If ever there was a name to evoke images of neat little British post-war sports-cars, then surely it would be MG. Their famous octagonal badge has graced the radiators of some of the most instantly recognisable roadsters ever built; perfect Sunday morning soft-tops such the T-type, the Midget, the MGA, probably most famously the MGB and MGBGT, the rarer MGC,  and the relatively more recent MGR V8 and MGF.

     MG is also a name that almost single-handedly chronicles the highs and lows of what was the British car industry; humble beginnings, worldwide sales successes, multiple changes of ownership, industrial turmoil, questionable at best build quality, asset-stripping, badge engineering, bankruptcy… And let’s not mention those horrid rubber bumpers. 

    That of course is all in the past and now MG, despite still being headquartered in Longbridge, Birmingham is actually Chinese owned. When MG Rover finally breathed its last breath in 2005, the MG name and Longbridge were bought Nanjing. Ironically perhaps, in 2007 Nanjing was then taken over by the state-owned SAIC. Modern MGs are thus developed in the UK but built in China.

     And that’s technically where the MG of old and the MG of today start and end. If you want a modern MG it’ll either be a hatchback or an SUV. What it definitely won’t be is a sports car, or indeed, a soft-top either.

     What we have here is MG’s latest offering: The HS. It offers say MG “affordable luxury” and is a rival, both size-wise and price-wise, for the likes of SEAT’s Ateca, Nissan’s ubiquitous and all-conquering Qashqai, Kia’s Sportage – MG offer a similar 7 year warranty – Mazda’s CX-5, VW’s Tiguan, the Honda CR-X, et-al. It is to all intents and purposes a five-seater, family-oriented, front-wheel drive SUV. And it looks like one too. Were it not for those octagonal badges – the biggest in MG history – and its Stellar Field grille, it could easily pass for many of those aforementioned.

     Underneath that somewhat generically styled bodywork lies all-new model platform, and a widely re-engineered version of MG’s only engine option, their 1.5-litre turbocharged petrol unit. In the range-topping Exclusive version, as tested, it’s coupled to a 7-speed dual-clutch automatic gearbox. A 6-speed manual is also available, a plug-in hybrid is a possibility being considered. Four-wheel drive on the other hand, isn’t.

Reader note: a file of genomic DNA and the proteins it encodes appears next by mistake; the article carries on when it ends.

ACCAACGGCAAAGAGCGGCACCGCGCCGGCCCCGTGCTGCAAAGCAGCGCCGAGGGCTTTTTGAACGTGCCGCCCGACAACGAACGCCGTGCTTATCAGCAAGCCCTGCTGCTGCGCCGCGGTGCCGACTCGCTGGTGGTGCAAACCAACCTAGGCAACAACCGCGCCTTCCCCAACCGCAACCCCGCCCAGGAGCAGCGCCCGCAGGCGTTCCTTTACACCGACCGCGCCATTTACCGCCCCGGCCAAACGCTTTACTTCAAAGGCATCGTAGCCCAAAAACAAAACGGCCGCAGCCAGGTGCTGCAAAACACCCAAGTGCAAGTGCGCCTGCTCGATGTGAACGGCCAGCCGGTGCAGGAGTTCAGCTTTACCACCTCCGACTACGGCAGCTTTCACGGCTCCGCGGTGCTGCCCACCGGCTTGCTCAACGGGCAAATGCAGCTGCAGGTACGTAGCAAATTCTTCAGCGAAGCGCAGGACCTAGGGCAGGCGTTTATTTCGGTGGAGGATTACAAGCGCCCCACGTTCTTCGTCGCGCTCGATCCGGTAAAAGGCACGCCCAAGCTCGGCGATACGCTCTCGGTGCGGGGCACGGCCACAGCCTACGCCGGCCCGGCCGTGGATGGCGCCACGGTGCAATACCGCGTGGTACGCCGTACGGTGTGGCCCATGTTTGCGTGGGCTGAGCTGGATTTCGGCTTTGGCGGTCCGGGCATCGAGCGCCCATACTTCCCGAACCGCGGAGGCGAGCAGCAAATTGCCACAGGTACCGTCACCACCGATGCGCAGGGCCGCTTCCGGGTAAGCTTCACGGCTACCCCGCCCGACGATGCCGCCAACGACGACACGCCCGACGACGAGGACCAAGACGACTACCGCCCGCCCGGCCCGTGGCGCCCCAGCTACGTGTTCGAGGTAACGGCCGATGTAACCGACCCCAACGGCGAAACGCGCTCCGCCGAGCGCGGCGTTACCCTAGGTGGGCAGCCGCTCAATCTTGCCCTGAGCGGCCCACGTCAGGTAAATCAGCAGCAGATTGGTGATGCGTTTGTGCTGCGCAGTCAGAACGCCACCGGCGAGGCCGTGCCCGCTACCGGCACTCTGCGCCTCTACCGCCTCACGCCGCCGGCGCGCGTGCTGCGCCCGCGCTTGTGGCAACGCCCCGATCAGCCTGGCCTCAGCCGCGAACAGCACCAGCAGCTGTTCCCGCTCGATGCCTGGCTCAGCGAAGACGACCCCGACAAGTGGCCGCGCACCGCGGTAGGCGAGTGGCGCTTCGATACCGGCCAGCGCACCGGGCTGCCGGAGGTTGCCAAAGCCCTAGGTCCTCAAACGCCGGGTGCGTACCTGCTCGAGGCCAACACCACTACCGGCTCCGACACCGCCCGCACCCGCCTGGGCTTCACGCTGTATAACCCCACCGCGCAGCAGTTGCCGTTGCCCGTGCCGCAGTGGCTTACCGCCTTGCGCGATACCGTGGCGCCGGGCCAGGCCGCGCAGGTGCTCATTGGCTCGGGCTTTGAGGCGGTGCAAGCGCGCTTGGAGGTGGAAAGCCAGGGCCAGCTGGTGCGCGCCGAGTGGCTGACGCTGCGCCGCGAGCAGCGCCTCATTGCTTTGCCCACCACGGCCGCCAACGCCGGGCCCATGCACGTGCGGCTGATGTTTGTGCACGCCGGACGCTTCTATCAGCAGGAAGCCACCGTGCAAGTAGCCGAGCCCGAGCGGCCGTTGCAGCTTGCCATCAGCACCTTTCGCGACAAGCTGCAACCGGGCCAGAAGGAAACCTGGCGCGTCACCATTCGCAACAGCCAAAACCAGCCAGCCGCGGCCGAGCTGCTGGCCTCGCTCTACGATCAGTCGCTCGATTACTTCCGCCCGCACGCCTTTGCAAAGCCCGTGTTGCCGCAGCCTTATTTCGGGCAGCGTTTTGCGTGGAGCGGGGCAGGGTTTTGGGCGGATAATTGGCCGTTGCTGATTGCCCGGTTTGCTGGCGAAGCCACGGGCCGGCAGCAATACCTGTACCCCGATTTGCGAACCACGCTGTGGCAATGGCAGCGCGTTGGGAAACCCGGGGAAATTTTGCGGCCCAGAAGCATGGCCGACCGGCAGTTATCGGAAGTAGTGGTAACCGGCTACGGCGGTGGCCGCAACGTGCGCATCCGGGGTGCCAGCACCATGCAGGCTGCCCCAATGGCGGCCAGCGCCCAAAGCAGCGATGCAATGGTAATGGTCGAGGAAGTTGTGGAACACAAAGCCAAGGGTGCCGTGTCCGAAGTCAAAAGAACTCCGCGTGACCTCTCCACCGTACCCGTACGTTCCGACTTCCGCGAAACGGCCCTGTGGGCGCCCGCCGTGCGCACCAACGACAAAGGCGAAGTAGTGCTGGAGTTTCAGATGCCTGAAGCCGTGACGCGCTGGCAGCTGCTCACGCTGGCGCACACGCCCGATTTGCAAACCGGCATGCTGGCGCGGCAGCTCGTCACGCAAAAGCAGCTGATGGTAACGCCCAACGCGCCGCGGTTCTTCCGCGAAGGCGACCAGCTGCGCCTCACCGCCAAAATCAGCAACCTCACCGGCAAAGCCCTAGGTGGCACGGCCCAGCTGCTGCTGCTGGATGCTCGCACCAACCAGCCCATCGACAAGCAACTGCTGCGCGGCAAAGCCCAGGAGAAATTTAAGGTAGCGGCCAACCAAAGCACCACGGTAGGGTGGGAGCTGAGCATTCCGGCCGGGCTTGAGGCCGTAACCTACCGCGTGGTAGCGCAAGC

What you do get though is a very generous (in higher specs at least) list of standard kit; Bluetooth, sat-nav, aircon, DAB, auto lights and wipers, cruise control, large integrated touch screen with Apple Carplay and Android Auto… the list goes on. All versions of the HS come with MG Pilot – MG’s name for a host of electronic safety equipment, including automatic emergency braking, adaptive cruise control, lane keep assist with lane departure warning, rear cross traffic alert, blind spot detection and more. Plus a host of audible beeps and bongs that seem to continually go with them. There’s also some very boil-or-nothing heated seats.

    As for the driving experience, well, that’s not quite so hot. The MG badge may well have graced a few fine handling cars sportsters since it first appeared in 1924, but a firm and fidgety ride in an SUV still seems out of place. Pair that with oddly-weighted and elastic feeling steering, a fair amount body roll on initial turn-in, and an engine that sounds coarse higher up in its rev range, and HS soon becomes something you drive because you have to rather than something you drive because you want to. The transmission on “our car” was a tad grabby too, especially when manoeuvering or pulling out at junctions – much to the detriment of the front tyre’s treads. And possibly fuel economy too, we never bettered 35 mpg.

     That said, the HS is practical. It’ll seat five, the boot’s not a bad size, and you do get a lot of kit for your money. But… What about those all-important residuals? And despite MG being the UK’s fastest-growing car manufacturer, ask yourself: Where is your nearest dealer? MG, perhaps, is still a bit of an unknown.

      As statement of intent you have to admire the MG HS, it’s far better than you might expect. Nevertheless, it still not quite as good as it could, or should, have been.


MG HS Exclusive DCT 7-Speed


Engine: 1,490cc 4Cyl 16V turbo-charged petrol

Transmission: 7 Speed DCT Auto, Front wheel drive.

Power:  160bhp @ 5,500rpm

Torque: 184 lbft @ 1,500 – 4,400 rpm

0-60 MPH: 9.9 Sec

Max Speed: 118mph

CO2: 157g/km

MPG: 36.2 (WLTP combined)

Price: range from £17,995 (as driven £24,495)


Many thanks to Carly and Tim at MG’s UK press office for the loan of the HS



Liam Bird Liam Bird

I'm Liam Bird, a freelance Motoring Writer based in the South Shropshire Marches. I currently write car reviews and road tests for a number of regional lifestyle magazines and newspapers which are distributed throughout Cheshire, Herefordshire, Shropshire, Staffordshire, Worcestershire, most of Wales and beyond.

As a member of the Welsh Group of Motoring Writers I'm as happy behind the wheel of a super-mini as I am in the latest super-car. I have press accreditation with most of the major motor manufacturers, meaning that as well as always being on the look out for further commissions, I always have a number of cars arriving each month ready to review.

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